New Wave Coffee in Logan Square has some fantastic coffee. I remember drinking red eyes trying to get something built. Also, that black and white checkered floor. Whenever I visit Chicago, I make it a point to go back and visit.
Au Cheval—not Little Cheval—is still in the running for all-time favorite burger. Don’t go to Little Cheval and tell me it was just OK. Make sure you add bacon.
When we finally found an apartment with a 6-month lease in West Loop. We went to target and bought $150 worth of furniture. A coffee maker, a fold out table and some steel chairs. I spent my first 10 years out of college living very frugally. The ability to get by with little served me well.
I’ve always hated sleeping on air mattresses. Our apartment was unfurnished and I didn’t want to spend money on one. I bought a pillow and a quilt and slept on the floor for 6-months. It was honestly the best I’ve ever slept in my life. Probably a combination of exhaustion, and the floor preventing you from moving too much. I sleep like a rock now, and I attribute that partly to sleeping on the floor.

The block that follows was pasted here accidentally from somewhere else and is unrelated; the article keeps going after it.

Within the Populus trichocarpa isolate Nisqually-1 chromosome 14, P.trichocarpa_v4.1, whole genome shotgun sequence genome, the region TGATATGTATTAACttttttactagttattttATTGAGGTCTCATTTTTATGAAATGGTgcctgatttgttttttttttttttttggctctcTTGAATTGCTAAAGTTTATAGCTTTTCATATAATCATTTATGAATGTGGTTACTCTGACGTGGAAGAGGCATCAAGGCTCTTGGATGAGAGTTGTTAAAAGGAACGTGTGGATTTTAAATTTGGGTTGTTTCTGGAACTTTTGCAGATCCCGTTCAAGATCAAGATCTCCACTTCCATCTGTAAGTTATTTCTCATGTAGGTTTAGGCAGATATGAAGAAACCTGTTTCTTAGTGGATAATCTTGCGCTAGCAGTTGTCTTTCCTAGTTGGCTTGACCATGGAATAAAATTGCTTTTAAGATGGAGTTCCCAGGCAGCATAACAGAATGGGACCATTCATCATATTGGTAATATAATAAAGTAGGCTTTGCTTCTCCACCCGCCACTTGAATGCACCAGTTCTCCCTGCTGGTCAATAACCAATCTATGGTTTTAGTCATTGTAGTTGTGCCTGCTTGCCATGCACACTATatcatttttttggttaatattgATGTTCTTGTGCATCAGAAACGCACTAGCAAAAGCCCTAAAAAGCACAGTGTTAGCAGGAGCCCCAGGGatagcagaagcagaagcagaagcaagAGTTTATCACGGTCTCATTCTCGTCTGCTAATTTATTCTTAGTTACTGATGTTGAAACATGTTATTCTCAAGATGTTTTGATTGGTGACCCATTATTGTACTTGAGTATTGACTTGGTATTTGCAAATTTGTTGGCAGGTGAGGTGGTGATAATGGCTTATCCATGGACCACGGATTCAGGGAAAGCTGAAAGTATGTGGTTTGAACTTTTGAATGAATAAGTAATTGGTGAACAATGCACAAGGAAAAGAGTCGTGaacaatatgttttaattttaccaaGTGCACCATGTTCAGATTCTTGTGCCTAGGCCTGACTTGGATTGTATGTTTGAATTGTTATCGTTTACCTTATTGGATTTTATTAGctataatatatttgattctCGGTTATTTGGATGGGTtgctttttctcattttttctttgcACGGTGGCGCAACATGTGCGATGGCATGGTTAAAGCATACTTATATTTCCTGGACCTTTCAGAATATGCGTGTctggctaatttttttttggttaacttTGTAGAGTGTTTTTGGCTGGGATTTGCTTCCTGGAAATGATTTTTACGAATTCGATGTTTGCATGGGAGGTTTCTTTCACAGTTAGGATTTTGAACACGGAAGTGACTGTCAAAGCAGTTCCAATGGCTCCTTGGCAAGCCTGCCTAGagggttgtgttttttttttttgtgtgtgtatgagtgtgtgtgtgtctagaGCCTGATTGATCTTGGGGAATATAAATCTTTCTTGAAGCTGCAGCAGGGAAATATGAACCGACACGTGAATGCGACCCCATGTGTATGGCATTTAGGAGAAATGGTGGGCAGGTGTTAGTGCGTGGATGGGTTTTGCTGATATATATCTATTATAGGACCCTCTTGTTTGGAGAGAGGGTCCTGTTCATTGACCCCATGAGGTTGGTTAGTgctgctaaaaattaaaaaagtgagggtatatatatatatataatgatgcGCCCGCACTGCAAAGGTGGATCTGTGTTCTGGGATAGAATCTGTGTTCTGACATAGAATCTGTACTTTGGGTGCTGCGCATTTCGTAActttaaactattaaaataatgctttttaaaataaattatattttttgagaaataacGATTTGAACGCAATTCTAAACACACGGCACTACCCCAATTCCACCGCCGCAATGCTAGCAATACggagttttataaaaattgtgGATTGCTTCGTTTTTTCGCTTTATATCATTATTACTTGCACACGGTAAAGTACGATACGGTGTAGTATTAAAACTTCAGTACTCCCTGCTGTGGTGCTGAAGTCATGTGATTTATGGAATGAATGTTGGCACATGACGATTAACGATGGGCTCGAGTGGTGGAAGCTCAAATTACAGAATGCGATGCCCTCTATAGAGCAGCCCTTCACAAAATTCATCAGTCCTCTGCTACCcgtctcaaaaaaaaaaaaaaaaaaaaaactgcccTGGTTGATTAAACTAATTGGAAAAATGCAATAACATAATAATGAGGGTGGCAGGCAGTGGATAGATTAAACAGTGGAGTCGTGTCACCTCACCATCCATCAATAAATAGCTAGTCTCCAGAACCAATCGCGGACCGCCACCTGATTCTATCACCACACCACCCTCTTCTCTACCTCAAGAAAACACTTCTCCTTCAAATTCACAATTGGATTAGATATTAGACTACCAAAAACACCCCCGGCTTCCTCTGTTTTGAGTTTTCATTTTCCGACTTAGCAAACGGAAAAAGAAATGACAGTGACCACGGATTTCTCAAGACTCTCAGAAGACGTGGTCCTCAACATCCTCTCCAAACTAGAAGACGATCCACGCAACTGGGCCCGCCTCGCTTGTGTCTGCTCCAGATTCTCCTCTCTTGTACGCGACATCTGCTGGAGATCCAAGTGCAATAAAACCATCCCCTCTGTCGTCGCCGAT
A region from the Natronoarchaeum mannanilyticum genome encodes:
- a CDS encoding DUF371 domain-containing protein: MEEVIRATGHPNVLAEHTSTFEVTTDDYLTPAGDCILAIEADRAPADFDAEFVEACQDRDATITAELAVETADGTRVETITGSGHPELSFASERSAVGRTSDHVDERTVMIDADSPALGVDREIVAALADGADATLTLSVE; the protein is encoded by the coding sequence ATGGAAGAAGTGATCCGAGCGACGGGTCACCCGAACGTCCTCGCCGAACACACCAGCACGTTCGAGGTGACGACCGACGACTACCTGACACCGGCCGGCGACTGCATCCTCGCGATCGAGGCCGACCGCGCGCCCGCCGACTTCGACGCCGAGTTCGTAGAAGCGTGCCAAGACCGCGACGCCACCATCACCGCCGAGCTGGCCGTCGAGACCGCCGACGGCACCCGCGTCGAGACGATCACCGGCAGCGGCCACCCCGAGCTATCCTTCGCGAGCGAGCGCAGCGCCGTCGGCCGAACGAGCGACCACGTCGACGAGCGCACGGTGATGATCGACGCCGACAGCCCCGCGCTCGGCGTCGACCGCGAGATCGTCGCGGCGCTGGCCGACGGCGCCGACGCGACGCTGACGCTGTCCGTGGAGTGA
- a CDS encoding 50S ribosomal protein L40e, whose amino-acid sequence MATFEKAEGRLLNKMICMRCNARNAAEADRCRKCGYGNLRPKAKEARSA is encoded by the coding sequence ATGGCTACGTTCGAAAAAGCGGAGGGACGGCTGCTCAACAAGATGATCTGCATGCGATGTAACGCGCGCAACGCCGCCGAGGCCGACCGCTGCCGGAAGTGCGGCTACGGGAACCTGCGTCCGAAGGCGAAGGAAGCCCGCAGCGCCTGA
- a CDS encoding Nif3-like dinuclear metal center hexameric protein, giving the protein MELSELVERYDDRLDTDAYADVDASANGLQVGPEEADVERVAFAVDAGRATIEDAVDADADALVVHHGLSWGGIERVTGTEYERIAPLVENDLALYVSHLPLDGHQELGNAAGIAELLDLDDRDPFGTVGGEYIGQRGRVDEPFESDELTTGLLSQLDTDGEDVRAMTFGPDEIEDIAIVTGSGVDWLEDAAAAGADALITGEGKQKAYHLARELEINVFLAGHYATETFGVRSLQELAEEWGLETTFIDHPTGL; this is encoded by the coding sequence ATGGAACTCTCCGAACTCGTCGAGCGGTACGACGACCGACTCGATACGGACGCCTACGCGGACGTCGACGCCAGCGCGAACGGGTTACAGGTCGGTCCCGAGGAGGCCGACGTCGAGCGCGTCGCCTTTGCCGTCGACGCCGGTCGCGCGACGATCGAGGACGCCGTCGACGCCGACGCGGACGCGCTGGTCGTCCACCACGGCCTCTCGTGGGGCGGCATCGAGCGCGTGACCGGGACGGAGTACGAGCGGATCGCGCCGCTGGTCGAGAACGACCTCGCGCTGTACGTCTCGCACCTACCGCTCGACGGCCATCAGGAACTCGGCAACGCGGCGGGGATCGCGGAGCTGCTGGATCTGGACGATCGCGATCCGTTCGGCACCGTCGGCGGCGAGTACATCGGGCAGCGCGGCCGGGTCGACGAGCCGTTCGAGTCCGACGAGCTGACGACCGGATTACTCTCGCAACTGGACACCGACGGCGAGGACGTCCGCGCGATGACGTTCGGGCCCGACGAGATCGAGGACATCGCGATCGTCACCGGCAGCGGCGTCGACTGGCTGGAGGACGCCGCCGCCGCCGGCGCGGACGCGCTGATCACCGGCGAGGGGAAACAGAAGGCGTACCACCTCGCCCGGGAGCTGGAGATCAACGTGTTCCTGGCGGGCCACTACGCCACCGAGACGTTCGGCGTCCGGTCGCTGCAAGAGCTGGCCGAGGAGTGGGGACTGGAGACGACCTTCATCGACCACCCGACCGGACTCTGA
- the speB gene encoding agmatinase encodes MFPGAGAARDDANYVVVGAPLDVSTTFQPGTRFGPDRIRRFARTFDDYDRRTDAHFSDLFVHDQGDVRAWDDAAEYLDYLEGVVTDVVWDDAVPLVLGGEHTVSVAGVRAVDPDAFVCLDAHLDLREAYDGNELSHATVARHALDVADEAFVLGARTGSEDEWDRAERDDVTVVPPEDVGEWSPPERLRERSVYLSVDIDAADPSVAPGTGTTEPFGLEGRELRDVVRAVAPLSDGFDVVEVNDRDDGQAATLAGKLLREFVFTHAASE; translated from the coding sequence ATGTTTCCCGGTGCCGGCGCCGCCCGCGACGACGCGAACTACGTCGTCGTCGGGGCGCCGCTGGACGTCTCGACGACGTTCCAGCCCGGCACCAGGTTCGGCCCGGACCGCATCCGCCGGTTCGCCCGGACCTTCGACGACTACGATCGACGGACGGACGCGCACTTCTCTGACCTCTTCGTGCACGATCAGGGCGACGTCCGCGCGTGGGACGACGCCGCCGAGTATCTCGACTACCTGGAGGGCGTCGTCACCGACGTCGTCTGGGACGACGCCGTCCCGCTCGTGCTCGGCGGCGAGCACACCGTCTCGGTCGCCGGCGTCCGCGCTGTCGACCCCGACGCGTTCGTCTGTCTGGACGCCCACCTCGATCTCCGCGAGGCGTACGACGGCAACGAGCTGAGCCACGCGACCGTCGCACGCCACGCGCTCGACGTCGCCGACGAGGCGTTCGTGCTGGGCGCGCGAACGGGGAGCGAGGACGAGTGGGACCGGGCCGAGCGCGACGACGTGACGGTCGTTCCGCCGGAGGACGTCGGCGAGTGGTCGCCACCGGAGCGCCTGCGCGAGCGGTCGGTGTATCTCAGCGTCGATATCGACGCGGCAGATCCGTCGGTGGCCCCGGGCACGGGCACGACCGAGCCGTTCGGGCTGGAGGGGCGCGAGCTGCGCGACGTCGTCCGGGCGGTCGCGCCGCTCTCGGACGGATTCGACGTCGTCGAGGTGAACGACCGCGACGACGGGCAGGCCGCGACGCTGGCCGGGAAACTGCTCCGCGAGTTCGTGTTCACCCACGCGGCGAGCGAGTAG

The fantastic French market next to the Metra station.
I took a Lyft and an Uber for the first time.
Portillo’s Cake Shake is still the best milkshake I’ve ever had. Probably in the top 10 things I’ve ever eaten.
I had never experienced cold like Chicago in December. It was not just cold, but windy. If I didn’t wear long socks or tuck in my shirt, the cold breeze was like a knife stabbing at all the weak points in your armor.
My friend Andrew Zapatka lived in Milwaukee at the time. I remember how cool of a city Milwaukee was and the gorgeous 2-hour Amtrak ride through the Wisconsin countryside. Also, tickets were only $50 round-trip.
The Christkindlmarket in Chicago was fantastic. Beautiful lights, tons to see. Hot mulled wine was perfect on a cold Chicago evening.
I remember thinking how bizarre it was to see people smoking these USB sticks. A couple years later vapes were everywhere.
There was a bloody mary festival one weekend in Milwaukee. I had one drink with a tiny Miller High Life bottle and another with a tiny burger in it.
Going to hackathons and waiting until the end when they were going to throw away pizzas. A large Giordano’s pizza could feed us for several days. We’d cut the slices in half and throw them into the freezer.
Jason Fried had a closet at 37signals office with 1000s of copies of On Writing Well. That’s the book he gave to people, not his own books.
Someone asked Jason after class about what he looks for when hiring designers—attention to detail. He asks them why they bought a jacket or a backpack or something else. That concept stuck with me—and was probably part of the reason I started Product Notes a couple of years later.